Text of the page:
SA Champion trainer Sean Tarry was cautiously pragmatic when he expressed reservations about our racing coping financially with the 21 day lockdown, and even beyond that.
“We can plan when we have the facts. At the moment we are dealing with a moving target,” he added in an interview with Andrew Bon earlier this week.
“If and when we open in a three weeks time, we are going to see a game we have never seen in the past. If you think it’s negative now, talk to me in three weeks time,” added a sombre Mike de Kock.
The SA Racing Special Task Team, which was hastily convened last Tuesday following President Cyril Ramaphosa’s Monday announcement, is yet to give the racing public any further feedback. Maybe they have nothing to tell us? But we also don’t even know who they are.
Yet every day, we are able to read of pro-active action and detail from the Aussies and Hong Kong. Specific stakes cuts details – and ideas and plans. They don’t use ‘spokesman’ – their leaders are quoted by name.
What, for instance, is the situation with commingling here? What are our Tote leaders doing to create a fire out of the smouldering embers? What can punters do to add value, while creating some much-needed entertainment?
The lifting of Tellytrack live streaming subscription fees was a positive move, but Mike de Kock mentioned turnover being ‘60% down’ before the current crisis – so how bad is is now?
We are not looking for the old style pre 27 March propaganda – facts are the new currency. Even if there’s not much to report.
The COVID-19 pandemic has obviously affected racing jurisdictions globally, with simulcasts, betting pools, horse sales, and commingling all affected, reported the scmp.com recently.
Compared with other sports, racing has managed to continue because it doesn’t need spectators to be profitable. Hong Kong is one of the few jurisdictions – with Japan, Australia, Singapore and some tracks in the USA among the others – who have found a way to continue in these tough times.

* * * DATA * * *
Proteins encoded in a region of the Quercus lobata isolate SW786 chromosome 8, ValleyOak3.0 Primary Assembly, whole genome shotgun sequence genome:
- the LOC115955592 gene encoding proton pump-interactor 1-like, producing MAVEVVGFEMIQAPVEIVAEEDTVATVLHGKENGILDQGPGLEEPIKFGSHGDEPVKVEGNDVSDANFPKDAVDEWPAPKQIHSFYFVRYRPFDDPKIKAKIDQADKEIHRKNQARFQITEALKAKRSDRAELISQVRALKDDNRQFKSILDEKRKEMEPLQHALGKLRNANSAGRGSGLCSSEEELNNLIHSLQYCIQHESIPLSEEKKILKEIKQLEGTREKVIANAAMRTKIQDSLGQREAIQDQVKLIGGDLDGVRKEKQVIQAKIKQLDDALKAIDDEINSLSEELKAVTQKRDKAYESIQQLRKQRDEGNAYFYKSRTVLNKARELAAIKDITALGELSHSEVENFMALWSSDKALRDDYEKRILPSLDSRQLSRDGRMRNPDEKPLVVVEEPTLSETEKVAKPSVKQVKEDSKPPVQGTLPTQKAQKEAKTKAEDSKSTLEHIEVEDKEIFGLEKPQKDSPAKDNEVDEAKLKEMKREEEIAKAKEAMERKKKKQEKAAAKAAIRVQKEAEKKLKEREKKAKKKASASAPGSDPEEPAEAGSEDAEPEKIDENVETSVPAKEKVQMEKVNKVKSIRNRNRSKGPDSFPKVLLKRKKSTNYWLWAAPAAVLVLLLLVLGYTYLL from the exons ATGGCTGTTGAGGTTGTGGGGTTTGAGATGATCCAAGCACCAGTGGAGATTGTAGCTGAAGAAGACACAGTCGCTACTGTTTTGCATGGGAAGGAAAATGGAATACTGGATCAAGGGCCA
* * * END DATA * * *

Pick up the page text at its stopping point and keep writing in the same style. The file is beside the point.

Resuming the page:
With no racing, South Africa is not alone – Britain, France, the United Arab Emirates, New Zealand and Ireland are all out of play for the time being, and there are flow-on effects for the Hong Kong Jockey Club – both positive and negative.
The biggest impact for Hong Kong has been simulcasts, felt on last Saturday night with the cancellation of the Dubai World Cup meeting.
The HKJC will replace that meeting with this Saturday’s Doncaster Mile meeting in Sydney, but it’s not a simple process to switch one for another. There are agreements in place with other international racing bodies and it becomes more complicated if the races themselves are postponed, rather than cancelled
Chief executive Winfried Engelbrecht-Bresges told the media that he plans on talking to the government to try to change the current date restriction on horse racing betting (from July 16 to end August).
“I’m still hopeful we can get some flexibility in relation to the summer break especially in these circumstances,” he said.
“If you look at the French Derby, the French Oaks – all these meetings we have scheduled, they likely will not transpire. There are a lot of questions. It would be helpful to have some flexibility and allow us to make contributions to the tax dollar and satisfy our customer demands.”